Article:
In the realm of ensuring the safety of the public and detecting deception amongst individuals, behavioral profiling, rather than racial profiling, has become a more effective and socially accepted approach of detecting suspicious plots in a security context. Through the interpersonal communication knowledge of cognitive schemata, racial profiling has drawn a great deal of criticism due to its tendencies to stereotype others. These knowledge structures indicate how individuals will act based on the actions of a general group, culture, or race. Data has also shown that deceitful individuals have developed their own scripts, or guidelines, of how to conduct themselves during devious plots. Through the functionality of scripts, security officials must be trained in thorough detail to recognize if any behavior refutes the typical conduct of a security capacity. Due to the controversy of racial profiling, behavioral profiling has become a strategic component to assist in the detection of deceitful communication. The Interpersonal Deception Theory (IDT) argues that deception is an interpersonal action, thus individuals will employ communication tactics to achieve their devious goal of interaction. I.D.T. identifies the concept of nonverbal leakage, where individuals unknowingly reveal truthful information through their facial expressions or body movements. It is imperative that security officials are trained in the context of detecting minimal movement, which can increase the likelihood of suspicious behavior being identified. Devious individuals come from all walks of life, thus it is essential to establish a unified training of deceptive nonverbal behaviors to increase the prospect of targeting suspicious individuals.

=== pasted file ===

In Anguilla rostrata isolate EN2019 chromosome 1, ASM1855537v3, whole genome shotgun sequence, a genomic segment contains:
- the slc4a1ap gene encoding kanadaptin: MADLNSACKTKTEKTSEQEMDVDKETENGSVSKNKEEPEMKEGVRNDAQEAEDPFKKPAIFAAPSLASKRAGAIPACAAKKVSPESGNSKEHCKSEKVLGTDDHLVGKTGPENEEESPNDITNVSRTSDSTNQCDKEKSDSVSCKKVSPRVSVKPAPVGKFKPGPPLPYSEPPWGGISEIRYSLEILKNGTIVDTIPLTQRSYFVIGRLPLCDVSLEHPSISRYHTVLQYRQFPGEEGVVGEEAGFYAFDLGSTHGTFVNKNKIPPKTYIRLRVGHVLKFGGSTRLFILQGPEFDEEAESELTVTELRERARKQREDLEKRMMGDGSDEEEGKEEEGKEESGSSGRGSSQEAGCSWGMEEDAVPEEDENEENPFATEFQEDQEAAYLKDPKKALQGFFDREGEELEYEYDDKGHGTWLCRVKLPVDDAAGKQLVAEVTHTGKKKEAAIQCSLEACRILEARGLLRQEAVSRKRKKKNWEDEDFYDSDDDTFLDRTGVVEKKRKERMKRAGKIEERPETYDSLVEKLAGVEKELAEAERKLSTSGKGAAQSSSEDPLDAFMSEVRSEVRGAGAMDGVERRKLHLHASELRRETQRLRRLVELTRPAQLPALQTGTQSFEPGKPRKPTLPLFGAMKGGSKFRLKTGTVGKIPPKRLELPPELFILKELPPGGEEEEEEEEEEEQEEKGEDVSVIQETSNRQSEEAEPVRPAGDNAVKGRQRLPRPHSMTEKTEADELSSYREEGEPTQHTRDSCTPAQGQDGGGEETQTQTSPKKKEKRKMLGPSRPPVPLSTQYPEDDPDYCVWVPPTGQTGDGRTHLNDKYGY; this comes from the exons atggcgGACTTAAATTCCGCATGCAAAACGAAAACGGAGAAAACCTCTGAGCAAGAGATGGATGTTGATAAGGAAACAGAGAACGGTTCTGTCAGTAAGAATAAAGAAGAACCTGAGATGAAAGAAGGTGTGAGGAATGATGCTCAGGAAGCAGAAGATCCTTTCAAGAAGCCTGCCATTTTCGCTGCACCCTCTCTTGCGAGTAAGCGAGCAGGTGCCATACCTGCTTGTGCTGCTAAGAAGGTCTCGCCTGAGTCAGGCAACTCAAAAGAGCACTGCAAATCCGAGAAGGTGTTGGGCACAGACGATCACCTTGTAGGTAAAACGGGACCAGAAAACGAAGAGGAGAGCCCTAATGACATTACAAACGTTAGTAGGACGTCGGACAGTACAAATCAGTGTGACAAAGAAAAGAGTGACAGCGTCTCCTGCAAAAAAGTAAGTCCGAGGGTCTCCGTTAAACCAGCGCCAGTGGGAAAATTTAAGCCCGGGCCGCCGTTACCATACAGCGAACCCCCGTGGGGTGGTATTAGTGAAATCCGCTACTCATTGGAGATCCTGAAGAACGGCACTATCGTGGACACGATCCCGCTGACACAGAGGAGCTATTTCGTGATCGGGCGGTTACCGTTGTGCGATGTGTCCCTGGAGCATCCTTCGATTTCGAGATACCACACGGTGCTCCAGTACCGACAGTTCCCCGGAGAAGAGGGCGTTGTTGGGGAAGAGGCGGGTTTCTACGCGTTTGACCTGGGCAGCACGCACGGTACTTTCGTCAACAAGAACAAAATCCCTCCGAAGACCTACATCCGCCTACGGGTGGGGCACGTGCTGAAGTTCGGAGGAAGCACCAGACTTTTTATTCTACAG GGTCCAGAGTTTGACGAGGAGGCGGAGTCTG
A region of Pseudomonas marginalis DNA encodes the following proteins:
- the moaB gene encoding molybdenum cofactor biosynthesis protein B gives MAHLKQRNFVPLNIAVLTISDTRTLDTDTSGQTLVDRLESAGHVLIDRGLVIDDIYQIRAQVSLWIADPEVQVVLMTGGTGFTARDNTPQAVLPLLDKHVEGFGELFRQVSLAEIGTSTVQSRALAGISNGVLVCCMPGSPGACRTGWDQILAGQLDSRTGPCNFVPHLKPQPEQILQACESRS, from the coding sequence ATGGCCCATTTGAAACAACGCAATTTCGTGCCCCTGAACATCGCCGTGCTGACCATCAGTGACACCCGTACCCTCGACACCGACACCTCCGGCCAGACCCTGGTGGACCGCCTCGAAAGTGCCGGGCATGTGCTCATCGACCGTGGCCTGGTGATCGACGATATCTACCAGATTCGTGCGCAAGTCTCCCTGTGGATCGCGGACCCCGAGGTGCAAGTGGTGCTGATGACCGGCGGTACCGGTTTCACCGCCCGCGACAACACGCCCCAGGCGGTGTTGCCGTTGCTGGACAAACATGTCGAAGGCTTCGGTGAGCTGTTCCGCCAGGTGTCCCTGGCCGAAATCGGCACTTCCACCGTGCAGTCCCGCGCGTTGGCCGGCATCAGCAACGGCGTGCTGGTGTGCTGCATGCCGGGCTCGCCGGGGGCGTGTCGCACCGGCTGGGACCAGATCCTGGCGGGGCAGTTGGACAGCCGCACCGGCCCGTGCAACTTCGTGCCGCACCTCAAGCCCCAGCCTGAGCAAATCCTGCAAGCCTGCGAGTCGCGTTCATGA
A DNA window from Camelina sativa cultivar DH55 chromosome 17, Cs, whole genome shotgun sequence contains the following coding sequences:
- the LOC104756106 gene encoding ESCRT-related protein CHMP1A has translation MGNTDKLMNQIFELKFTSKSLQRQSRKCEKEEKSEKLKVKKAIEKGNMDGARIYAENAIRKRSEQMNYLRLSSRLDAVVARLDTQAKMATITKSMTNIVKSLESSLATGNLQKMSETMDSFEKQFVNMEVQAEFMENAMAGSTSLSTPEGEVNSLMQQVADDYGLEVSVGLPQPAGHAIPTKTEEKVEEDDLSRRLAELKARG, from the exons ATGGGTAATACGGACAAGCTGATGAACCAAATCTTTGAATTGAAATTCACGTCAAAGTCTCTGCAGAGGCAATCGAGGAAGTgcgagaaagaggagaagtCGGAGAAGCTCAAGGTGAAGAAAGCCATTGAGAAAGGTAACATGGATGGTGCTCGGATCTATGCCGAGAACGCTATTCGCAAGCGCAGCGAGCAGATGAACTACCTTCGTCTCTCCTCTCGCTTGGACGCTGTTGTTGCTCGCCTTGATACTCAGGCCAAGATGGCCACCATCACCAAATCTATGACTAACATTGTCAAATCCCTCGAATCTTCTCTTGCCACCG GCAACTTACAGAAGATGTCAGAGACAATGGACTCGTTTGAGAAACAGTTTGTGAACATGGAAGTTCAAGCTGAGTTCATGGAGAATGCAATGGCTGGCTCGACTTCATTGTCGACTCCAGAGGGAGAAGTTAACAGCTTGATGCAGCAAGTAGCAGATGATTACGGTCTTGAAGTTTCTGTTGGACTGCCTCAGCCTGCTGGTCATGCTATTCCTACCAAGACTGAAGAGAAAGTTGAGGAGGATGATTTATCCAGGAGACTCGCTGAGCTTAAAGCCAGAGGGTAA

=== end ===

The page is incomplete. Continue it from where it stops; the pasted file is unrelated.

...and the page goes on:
The Happy Empire: Aristotle, Publius, and the American Regime
Dantan Wernecke
Faculty Sponsor: Justin D. Lyons, History and Political Science